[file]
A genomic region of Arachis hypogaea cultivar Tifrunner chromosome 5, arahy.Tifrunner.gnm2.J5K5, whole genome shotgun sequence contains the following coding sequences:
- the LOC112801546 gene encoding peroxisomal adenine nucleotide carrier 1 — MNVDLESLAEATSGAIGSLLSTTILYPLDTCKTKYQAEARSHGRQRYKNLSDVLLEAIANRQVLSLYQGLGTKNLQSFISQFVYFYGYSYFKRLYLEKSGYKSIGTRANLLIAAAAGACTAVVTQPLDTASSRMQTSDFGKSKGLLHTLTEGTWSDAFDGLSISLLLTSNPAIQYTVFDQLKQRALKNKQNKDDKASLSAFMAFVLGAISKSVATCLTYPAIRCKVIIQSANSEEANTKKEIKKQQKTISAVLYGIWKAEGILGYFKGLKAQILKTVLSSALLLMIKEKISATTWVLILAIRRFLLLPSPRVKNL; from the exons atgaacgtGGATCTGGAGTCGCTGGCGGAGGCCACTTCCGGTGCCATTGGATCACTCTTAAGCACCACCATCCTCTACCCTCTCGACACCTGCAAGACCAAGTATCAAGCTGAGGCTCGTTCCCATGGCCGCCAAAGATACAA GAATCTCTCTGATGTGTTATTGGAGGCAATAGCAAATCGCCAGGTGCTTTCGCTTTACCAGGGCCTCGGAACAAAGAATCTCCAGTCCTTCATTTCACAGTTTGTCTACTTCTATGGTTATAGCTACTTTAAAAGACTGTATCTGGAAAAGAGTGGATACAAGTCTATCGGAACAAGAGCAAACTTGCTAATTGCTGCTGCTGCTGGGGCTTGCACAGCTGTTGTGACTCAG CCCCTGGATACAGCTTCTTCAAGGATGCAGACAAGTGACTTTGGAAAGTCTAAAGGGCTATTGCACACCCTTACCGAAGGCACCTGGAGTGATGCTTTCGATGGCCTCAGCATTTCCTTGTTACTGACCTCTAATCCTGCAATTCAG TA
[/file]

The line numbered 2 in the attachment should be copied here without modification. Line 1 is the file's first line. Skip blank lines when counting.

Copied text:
- the LOC112801546 gene encoding peroxisomal adenine nucleotide carrier 1 — MNVDLESLAEATSGAIGSLLSTTILYPLDTCKTKYQAEARSHGRQRYKNLSDVLLEAIANRQVLSLYQGLGTKNLQSFISQFVYFYGYSYFKRLYLEKSGYKSIGTRANLLIAAAAGACTAVVTQPLDTASSRMQTSDFGKSKGLLHTLTEGTWSDAFDGLSISLLLTSNPAIQYTVFDQLKQRALKNKQNKDDKASLSAFMAFVLGAISKSVATCLTYPAIRCKVIIQSANSEEANTKKEIKKQQKTISAVLYGIWKAEGILGYFKGLKAQILKTVLSSALLLMIKEKISATTWVLILAIRRFLLLPSPRVKNL; from the exons atgaacgtGGATCTGGAGTCGCTGGCGGAGGCCACTTCCGGTGCCATTGGATCACTCTTAAGCACCACCATCCTCTACCCTCTCGACACCTGCAAGACCAAGTATCAAGCTGAGGCTCGTTCCCATGGCCGCCAAAGATACAA GAATCTCTCTGATGTGTTATTGGAGGCAATAGCAAATCGCCAGGTGCTTTCGCTTTACCAGGGCCTCGGAACAAAGAATCTCCAGTCCTTCATTTCACAGTTTGTCTACTTCTATGGTTATAGCTACTTTAAAAGACTGTATCTGGAAAAGAGTGGATACAAGTCTATCGGAACAAGAGCAAACTTGCTAATTGCTGCTGCTGCTGGGGCTTGCACAGCTGTTGTGACTCAG CCCCTGGATACAGCTTCTTCAAGGATGCAGACAAGTGACTTTGGAAAGTCTAAAGGGCTATTGCACACCCTTACCGAAGGCACCTGGAGTGATGCTTTCGATGGCCTCAGCATTTCCTTGTTACTGACCTCTAATCCTGCAATTCAG TA